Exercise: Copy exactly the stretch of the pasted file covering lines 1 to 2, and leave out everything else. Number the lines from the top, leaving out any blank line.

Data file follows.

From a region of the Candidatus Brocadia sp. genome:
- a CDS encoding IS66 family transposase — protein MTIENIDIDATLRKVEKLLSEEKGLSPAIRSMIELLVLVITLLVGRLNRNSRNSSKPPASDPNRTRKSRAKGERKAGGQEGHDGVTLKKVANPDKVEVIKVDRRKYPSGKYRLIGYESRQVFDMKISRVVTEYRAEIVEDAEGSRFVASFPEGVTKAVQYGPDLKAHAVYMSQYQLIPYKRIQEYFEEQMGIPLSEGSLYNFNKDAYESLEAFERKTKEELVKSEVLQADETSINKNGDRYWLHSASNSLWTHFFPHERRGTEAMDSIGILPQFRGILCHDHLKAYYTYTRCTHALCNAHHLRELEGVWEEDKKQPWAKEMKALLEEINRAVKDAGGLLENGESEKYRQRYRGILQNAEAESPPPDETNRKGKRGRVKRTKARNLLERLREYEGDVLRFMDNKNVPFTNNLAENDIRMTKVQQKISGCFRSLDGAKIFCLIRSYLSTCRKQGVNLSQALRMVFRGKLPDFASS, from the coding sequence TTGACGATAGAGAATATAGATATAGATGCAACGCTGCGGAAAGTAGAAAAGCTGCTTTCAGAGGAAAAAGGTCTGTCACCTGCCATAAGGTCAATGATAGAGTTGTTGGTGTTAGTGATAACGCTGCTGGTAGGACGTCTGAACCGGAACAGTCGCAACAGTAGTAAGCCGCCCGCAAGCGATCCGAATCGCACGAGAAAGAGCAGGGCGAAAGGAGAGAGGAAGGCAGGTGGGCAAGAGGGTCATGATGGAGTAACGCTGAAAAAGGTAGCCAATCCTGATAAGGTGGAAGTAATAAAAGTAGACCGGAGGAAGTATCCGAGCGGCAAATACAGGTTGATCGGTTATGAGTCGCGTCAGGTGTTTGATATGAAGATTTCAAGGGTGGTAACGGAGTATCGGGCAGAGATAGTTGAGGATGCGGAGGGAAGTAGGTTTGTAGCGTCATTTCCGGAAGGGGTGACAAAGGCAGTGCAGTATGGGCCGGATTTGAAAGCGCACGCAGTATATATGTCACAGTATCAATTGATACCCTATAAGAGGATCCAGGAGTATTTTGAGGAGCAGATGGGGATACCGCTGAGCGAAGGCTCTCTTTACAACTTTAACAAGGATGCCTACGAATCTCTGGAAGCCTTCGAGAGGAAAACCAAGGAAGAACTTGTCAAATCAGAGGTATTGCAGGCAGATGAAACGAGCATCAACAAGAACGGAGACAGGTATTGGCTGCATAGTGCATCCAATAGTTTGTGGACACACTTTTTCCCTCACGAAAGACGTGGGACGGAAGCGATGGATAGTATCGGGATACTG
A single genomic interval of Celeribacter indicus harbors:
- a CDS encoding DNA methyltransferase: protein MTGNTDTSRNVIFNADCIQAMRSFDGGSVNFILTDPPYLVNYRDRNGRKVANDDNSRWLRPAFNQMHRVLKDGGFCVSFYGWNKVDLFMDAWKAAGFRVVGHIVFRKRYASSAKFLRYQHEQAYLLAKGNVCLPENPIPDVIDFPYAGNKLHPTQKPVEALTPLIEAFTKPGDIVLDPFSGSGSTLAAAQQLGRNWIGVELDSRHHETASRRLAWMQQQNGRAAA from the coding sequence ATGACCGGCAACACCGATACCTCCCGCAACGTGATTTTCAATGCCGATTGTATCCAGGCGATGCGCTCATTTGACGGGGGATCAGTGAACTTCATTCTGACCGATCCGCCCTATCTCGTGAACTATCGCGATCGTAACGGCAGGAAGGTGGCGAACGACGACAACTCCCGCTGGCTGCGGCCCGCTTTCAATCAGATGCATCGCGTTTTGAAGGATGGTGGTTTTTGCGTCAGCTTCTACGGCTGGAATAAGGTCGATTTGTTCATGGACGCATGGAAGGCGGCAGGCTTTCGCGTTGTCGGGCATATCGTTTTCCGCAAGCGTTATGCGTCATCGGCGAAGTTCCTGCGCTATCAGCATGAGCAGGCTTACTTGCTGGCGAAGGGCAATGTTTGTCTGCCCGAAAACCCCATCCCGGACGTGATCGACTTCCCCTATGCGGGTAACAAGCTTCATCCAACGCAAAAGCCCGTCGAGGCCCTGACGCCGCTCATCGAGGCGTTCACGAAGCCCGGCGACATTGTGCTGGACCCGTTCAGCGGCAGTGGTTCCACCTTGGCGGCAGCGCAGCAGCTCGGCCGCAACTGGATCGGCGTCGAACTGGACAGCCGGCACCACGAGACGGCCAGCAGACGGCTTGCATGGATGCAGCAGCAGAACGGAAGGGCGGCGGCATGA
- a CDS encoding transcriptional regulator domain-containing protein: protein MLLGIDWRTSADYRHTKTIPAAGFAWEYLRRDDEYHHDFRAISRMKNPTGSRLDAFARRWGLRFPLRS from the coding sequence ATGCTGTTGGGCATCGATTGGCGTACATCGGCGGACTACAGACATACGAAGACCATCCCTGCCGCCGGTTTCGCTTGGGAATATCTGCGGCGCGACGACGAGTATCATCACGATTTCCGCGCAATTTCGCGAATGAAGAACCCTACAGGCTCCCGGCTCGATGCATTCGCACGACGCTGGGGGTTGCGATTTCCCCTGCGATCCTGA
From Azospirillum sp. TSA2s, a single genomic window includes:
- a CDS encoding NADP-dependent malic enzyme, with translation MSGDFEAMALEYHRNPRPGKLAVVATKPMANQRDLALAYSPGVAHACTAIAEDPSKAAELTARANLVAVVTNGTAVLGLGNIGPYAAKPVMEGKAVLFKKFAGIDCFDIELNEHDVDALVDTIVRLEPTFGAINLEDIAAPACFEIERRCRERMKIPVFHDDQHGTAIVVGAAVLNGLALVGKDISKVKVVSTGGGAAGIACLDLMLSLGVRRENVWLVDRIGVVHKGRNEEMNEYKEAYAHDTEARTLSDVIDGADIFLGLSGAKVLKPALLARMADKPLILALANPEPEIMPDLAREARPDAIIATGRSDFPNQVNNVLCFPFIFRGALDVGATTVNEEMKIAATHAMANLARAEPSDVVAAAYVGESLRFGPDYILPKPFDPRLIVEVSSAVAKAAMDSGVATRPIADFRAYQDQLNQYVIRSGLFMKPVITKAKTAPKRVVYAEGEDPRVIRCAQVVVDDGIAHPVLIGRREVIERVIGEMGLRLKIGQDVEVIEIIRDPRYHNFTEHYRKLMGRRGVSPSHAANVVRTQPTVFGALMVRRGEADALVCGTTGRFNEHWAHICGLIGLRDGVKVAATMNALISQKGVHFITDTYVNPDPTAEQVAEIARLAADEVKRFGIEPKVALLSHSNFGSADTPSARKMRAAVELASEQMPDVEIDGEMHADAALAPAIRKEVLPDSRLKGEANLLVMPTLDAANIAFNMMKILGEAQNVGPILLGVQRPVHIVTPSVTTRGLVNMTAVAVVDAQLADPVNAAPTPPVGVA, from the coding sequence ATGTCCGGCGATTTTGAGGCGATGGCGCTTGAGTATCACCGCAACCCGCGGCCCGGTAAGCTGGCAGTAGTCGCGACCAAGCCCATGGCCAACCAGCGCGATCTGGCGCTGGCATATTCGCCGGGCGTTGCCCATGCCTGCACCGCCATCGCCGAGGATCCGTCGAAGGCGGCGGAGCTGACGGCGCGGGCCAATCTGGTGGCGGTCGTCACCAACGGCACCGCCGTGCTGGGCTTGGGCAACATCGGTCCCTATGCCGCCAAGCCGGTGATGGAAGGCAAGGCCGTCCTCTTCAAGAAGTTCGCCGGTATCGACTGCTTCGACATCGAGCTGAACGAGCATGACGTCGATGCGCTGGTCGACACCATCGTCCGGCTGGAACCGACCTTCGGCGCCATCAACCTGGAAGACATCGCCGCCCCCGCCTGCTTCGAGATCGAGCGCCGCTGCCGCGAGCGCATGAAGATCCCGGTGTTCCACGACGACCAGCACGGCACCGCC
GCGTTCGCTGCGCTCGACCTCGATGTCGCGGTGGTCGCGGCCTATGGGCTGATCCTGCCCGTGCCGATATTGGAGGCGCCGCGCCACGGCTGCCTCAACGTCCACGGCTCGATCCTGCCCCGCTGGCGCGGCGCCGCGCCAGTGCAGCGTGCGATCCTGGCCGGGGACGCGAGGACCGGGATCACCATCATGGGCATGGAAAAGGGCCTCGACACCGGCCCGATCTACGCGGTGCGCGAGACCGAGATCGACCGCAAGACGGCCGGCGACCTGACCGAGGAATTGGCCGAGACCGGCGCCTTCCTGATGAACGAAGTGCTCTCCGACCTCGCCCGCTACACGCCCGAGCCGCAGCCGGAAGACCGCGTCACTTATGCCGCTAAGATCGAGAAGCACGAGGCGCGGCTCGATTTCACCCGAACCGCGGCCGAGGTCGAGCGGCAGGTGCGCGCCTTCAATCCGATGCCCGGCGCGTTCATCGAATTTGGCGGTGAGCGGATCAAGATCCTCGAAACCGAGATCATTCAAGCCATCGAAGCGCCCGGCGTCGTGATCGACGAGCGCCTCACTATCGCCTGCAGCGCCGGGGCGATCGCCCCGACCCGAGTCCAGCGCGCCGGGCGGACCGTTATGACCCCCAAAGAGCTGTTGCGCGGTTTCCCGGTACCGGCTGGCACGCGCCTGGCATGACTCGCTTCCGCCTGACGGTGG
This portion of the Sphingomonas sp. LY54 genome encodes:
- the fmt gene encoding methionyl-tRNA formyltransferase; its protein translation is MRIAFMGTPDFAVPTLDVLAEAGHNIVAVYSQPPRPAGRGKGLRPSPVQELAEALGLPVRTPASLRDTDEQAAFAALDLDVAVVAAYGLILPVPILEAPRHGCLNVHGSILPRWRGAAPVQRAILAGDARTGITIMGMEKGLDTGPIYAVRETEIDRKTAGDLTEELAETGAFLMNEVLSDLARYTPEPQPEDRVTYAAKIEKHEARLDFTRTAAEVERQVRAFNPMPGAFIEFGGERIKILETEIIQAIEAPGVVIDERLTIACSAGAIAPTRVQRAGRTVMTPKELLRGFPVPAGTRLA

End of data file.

From a region of the Candidatus Brocadia sp. genome:
- a CDS encoding IS66 family transposase — protein MTIENIDIDATLRKVEKLLSEEKGLSPAIRSMIELLVLVITLLVGRLNRNSRNSSKPPASDPNRTRKSRAKGERKAGGQEGHDGVTLKKVANPDKVEVIKVDRRKYPSGKYRLIGYESRQVFDMKISRVVTEYRAEIVEDAEGSRFVASFPEGVTKAVQYGPDLKAHAVYMSQYQLIPYKRIQEYFEEQMGIPLSEGSLYNFNKDAYESLEAFERKTKEELVKSEVLQADETSINKNGDRYWLHSASNSLWTHFFPHERRGTEAMDSIGILPQFRGILCHDHLKAYYTYTRCTHALCNAHHLRELEGVWEEDKKQPWAKEMKALLEEINRAVKDAGGLLENGESEKYRQRYRGILQNAEAESPPPDETNRKGKRGRVKRTKARNLLERLREYEGDVLRFMDNKNVPFTNNLAENDIRMTKVQQKISGCFRSLDGAKIFCLIRSYLSTCRKQGVNLSQALRMVFRGKLPDFASS, from the coding sequence TTGACGATAGAGAATATAGATATAGATGCAACGCTGCGGAAAGTAGAAAAGCTGCTTTCAGAGGAAAAAGGTCTGTCACCTGCCATAAGGTCAATGATAGAGTTGTTGGTGTTAGTGATAACGCTGCTGGTAGGACGTCTGAACCGGAACAGTCGCAACAGTAGTAAGCCGCCCGCAAGCGATCCGAATCGCACGAGAAAGAGCAGGGCGAAAGGAGAGAGGAAGGCAGGTGGGCAAGAGGGTCATGATGGAGTAACGCTGAAAAAGGTAGCCAATCCTGATAAGGTGGAAGTAATAAAAGTAGACCGGAGGAAGTATCCGAGCGGCAAATACAGGTTGATCGGTTATGAGTCGCGTCAGGTGTTTGATATGAAGATTTCAAGGGTGGTAACGGAGTATCGGGCAGAGATAGTTGAGGATGCGGAGGGAAGTAGGTTTGTAGCGTCATTTCCGGAAGGGGTGACAAAGGCAGTGCAGTATGGGCCGGATTTGAAAGCGCACGCAGTATATATGTCACAGTATCAATTGATACCCTATAAGAGGATCCAGGAGTATTTTGAGGAGCAGATGGGGATACCGCTGAGCGAAGGCTCTCTTTACAACTTTAACAAGGATGCCTACGAATCTCTGGAAGCCTTCGAGAGGAAAACCAAGGAAGAACTTGTCAAATCAGAGGTATTGCAGGCAGATGAAACGAGCATCAACAAGAACGGAGACAGGTATTGGCTGCATAGTGCATCCAATAGTTTGTGGACACACTTTTTCCCTCACGAAAGACGTGGGACGGAAGCGATGGATAGTATCGGGATACTG